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AZERBAIJAN: Imam still imprisoned despite no investigation

In an apparent attempt to divert attention from the imprisonment of religious freedom activist Imam Ilgar Ibrahimoglu, Forum 18 News Service has learnt that the Azeri authorities have dropped their investigation into the alleged charges against him - whilst still keeping him in prison. "It's like under the Bolsheviks – they arrested people but then left them to languish in prison with no investigation of their case," one human rights activist told Forum 18. Imam Ibrahimoglu is one of 123 people held in a crackdown after the Azeri presidential elections in October 2003, which were widely condemned as fraudulent by independent election observers.

Nearly forty days after his arrest, the investigation into the alleged charges against detained imam Ilgar Ibrahimoglu Allahverdiev has ground to a halt, apparently in a bid to allow attention on his case to lapse, the imam's supporters have told Forum 18 News Service. "No investigation is underway at all," his brother Najaf Allahverdiev told Forum 18 from the capital Baku on 7 January. Human rights activist Eldar Zeynalov agreed. "It's like under the Bolsheviks – they arrested people but then left them to languish in prison with no investigation of their case." In a 6 January letter to Forum 18 from prison, Ibrahimoglu complains there is "no change" in his situation. "Here I feel like a victim of the medieval inquisition with no rights."

Ibrahimoglu is being held in cell 130, a three-man cell in the Bayil investigation prison in the block that previously held death-row prisoners. He has been allowed access to his lawyer and has also been visited by several diplomats from the Organisation for Security and Cooperation in Europe (OSCE) and foreign embassies. "At first he was not allowed to pray in prison, but now he can and he is able to teach his fellow-prisoners about human rights," Najaf Allahverdiev reported.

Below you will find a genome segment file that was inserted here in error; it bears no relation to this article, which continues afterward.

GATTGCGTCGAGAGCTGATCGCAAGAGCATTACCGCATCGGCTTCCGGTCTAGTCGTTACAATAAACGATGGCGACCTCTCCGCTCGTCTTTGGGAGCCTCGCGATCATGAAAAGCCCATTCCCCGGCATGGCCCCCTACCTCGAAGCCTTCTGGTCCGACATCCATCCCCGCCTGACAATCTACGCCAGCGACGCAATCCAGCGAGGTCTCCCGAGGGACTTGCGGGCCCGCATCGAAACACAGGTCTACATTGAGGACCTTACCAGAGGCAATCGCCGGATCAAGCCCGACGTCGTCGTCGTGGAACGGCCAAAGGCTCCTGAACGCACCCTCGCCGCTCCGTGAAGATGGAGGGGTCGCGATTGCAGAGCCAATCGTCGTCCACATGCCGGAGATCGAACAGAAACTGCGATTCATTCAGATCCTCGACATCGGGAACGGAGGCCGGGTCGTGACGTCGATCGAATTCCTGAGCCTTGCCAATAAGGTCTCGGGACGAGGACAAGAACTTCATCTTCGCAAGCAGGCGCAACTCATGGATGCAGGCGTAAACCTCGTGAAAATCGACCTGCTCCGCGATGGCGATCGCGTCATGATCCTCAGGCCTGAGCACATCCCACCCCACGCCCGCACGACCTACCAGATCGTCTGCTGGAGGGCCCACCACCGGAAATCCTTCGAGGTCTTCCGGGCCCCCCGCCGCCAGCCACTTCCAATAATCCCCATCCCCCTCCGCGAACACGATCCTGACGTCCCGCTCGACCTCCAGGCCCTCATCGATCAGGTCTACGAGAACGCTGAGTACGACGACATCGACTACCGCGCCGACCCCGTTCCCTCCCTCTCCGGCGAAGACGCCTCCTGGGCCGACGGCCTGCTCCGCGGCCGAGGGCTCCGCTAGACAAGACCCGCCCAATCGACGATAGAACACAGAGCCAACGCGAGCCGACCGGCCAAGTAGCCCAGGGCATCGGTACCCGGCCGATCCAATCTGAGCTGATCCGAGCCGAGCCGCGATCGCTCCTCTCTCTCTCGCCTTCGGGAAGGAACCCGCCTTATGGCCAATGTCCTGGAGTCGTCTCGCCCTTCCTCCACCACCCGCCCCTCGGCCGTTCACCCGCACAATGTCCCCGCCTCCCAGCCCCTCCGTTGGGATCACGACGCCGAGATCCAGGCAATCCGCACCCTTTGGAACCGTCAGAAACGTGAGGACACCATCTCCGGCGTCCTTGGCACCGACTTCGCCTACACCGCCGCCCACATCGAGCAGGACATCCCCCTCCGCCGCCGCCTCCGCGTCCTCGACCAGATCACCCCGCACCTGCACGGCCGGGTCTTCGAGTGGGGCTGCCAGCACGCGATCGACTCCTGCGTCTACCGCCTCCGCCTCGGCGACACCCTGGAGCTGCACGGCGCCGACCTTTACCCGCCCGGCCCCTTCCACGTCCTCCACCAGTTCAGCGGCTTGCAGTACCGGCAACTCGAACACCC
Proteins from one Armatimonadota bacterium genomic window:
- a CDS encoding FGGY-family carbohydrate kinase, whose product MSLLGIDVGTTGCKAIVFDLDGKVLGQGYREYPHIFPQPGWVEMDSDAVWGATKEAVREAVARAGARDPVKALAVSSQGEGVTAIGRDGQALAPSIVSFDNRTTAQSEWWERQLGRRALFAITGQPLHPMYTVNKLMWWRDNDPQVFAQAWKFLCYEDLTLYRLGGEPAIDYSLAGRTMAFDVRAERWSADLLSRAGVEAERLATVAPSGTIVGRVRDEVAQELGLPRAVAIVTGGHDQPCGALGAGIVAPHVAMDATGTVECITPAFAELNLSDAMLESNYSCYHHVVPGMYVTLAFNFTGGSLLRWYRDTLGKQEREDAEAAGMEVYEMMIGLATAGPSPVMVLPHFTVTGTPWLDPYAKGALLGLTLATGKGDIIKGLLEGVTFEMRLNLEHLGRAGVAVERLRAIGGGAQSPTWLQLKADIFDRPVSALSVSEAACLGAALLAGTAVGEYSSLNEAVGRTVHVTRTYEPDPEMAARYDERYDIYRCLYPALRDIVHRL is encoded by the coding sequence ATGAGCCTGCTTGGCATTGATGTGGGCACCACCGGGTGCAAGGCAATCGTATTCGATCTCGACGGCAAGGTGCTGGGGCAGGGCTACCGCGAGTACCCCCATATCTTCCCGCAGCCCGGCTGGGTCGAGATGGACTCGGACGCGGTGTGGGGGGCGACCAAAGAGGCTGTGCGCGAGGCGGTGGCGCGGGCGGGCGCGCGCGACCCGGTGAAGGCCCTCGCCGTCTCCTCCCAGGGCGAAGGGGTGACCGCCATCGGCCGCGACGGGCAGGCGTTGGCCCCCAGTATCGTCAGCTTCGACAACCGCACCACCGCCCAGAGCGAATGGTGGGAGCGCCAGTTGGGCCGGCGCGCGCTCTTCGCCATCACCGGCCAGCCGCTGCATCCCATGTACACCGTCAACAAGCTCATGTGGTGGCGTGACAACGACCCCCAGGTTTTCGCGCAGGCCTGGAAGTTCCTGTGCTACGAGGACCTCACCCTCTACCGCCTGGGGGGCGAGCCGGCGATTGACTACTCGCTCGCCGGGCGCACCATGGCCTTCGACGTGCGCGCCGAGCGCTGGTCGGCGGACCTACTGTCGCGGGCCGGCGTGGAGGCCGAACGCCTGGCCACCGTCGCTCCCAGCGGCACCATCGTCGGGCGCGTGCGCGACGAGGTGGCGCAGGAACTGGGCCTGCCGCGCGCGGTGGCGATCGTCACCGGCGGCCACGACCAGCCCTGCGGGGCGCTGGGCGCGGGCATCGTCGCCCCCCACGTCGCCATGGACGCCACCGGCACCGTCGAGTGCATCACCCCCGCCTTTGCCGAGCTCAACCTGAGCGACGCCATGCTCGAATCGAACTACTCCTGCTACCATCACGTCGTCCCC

Forum 18 was unable to reach the investigator at the general procuracy's department for especially serious crimes, Agakhan Akhadov, who is handling Ibrahimoglu's case, to find out what progress has been made in the investigation. His telephone went unanswered on 8 January. Nigar Mamedova, assistant to Rafik Aliev, head of the State Committee for Work with Religious Organisations, declined to comment on Ibrahimoglu's case. "I don't have any information about it," she told Forum 18 from Baku on 8 January.

Ibrahimoglu, imam of the Juma mosque in Baku's old city, was detained on 1 December on charges of involvement in the street disturbances on 15 and 16 October that followed the rigged presidential election that, according to the official result, was decisively won by Ilham Aliyev. On 3 December a Baku court ordered him to remain in pre-trial detention for three months. In the first ten days after his arrest, Ibrahimoglu's colleagues were interrogated and threatened (see F18News 9 December 2003 http://www.forum18.org/Archive.php?article_id=207 ), but Najaf Allahverdiev says even that has now stopped.